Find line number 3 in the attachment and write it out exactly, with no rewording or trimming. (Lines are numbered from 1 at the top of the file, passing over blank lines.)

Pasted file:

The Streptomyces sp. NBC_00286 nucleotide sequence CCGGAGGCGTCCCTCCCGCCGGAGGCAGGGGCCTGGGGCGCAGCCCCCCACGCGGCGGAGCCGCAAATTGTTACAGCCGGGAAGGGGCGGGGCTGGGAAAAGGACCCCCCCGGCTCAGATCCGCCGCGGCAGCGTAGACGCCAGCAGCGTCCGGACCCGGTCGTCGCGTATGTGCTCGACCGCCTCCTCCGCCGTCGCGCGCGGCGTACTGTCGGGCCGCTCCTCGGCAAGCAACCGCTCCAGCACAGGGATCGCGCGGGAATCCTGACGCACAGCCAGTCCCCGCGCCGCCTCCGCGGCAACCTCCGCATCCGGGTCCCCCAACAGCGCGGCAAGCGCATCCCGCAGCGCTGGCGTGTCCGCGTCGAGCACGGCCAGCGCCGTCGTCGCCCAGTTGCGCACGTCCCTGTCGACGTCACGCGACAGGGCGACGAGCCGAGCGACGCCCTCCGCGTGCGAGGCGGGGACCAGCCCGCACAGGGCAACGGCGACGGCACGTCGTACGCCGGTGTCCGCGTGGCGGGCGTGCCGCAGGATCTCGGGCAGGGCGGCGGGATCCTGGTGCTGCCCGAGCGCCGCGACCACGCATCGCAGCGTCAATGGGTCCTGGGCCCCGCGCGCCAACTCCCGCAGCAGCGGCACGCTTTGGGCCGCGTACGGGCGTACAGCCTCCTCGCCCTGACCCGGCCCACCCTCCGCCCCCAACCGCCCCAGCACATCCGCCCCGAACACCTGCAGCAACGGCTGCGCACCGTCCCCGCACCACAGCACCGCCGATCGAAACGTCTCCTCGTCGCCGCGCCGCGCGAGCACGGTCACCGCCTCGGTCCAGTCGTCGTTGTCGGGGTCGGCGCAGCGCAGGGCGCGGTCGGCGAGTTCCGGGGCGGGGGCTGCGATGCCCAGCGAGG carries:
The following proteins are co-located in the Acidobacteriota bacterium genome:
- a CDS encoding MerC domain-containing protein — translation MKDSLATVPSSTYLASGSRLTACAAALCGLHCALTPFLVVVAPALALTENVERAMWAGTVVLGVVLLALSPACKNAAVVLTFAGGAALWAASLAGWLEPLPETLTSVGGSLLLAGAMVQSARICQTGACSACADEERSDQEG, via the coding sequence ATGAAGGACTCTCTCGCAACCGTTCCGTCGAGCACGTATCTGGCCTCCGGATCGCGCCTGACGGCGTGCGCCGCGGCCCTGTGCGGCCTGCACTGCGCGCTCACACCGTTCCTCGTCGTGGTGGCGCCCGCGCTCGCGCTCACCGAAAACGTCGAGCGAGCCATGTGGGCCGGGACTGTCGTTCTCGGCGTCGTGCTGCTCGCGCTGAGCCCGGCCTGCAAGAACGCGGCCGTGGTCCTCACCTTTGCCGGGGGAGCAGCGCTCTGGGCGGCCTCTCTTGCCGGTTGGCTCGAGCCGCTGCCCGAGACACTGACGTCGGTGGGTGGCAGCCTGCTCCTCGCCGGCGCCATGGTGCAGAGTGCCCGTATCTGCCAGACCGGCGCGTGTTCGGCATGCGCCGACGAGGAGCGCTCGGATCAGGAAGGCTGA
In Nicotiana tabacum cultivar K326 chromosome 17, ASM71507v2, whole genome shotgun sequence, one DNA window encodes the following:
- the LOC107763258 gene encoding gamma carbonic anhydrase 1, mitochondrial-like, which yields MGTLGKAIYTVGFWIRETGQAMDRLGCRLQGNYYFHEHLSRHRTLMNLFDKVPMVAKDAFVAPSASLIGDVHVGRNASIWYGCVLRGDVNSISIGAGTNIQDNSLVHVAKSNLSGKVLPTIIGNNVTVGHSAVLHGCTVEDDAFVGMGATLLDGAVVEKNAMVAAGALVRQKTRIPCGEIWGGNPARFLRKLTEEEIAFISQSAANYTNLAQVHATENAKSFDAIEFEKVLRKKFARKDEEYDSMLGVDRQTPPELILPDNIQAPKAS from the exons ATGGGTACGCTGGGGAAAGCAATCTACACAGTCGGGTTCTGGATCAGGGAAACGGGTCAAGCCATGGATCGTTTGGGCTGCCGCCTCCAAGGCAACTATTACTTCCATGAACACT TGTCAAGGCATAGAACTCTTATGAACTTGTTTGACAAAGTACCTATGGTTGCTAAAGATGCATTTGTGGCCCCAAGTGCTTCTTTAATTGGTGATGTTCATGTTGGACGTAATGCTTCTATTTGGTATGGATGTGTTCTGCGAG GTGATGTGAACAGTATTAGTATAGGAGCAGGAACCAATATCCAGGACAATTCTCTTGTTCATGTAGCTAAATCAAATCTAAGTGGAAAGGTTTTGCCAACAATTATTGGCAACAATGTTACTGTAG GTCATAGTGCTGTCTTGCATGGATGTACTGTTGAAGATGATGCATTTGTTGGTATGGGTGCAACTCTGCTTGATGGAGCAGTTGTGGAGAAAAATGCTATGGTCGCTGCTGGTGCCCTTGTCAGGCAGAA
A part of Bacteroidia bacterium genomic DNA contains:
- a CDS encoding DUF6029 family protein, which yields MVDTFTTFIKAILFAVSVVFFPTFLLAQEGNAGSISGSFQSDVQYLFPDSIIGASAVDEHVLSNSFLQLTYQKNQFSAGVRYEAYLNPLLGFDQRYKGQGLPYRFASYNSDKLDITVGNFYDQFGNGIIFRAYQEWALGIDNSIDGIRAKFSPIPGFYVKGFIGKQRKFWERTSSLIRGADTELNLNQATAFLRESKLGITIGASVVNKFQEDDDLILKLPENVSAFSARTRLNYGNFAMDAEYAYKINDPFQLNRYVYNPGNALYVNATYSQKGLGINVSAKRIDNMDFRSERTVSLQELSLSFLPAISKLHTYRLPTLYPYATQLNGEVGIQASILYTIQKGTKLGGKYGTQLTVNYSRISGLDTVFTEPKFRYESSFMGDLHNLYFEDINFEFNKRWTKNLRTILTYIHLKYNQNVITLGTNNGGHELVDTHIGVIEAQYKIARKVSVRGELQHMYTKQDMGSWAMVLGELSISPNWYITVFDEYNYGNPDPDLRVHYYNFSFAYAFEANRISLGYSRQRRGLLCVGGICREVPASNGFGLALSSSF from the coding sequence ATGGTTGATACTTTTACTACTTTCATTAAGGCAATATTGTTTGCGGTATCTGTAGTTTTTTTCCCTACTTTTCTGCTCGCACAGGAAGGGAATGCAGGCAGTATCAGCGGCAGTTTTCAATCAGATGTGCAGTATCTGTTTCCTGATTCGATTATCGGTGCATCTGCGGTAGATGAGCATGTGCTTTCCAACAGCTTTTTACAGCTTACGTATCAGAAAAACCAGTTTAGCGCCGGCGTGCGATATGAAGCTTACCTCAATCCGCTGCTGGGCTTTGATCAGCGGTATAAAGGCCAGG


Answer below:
- a CDS encoding MerC domain-containing protein — translation MKDSLATVPSSTYLASGSRLTACAAALCGLHCALTPFLVVVAPALALTENVERAMWAGTVVLGVVLLALSPACKNAAVVLTFAGGAALWAASLAGWLEPLPETLTSVGGSLLLAGAMVQSARICQTGACSACADEERSDQEG, via the coding sequence ATGAAGGACTCTCTCGCAACCGTTCCGTCGAGCACGTATCTGGCCTCCGGATCGCGCCTGACGGCGTGCGCCGCGGCCCTGTGCGGCCTGCACTGCGCGCTCACACCGTTCCTCGTCGTGGTGGCGCCCGCGCTCGCGCTCACCGAAAACGTCGAGCGAGCCATGTGGGCCGGGACTGTCGTTCTCGGCGTCGTGCTGCTCGCGCTGAGCCCGGCCTGCAAGAACGCGGCCGTGGTCCTCACCTTTGCCGGGGGAGCAGCGCTCTGGGCGGCCTCTCTTGCCGGTTGGCTCGAGCCGCTGCCCGAGACACTGACGTCGGTGGGTGGCAGCCTGCTCCTCGCCGGCGCCATGGTGCAGAGTGCCCGTATCTGCCAGACCGGCGCGTGTTCGGCATGCGCCGACGAGGAGCGCTCGGATCAGGAAGGCTGA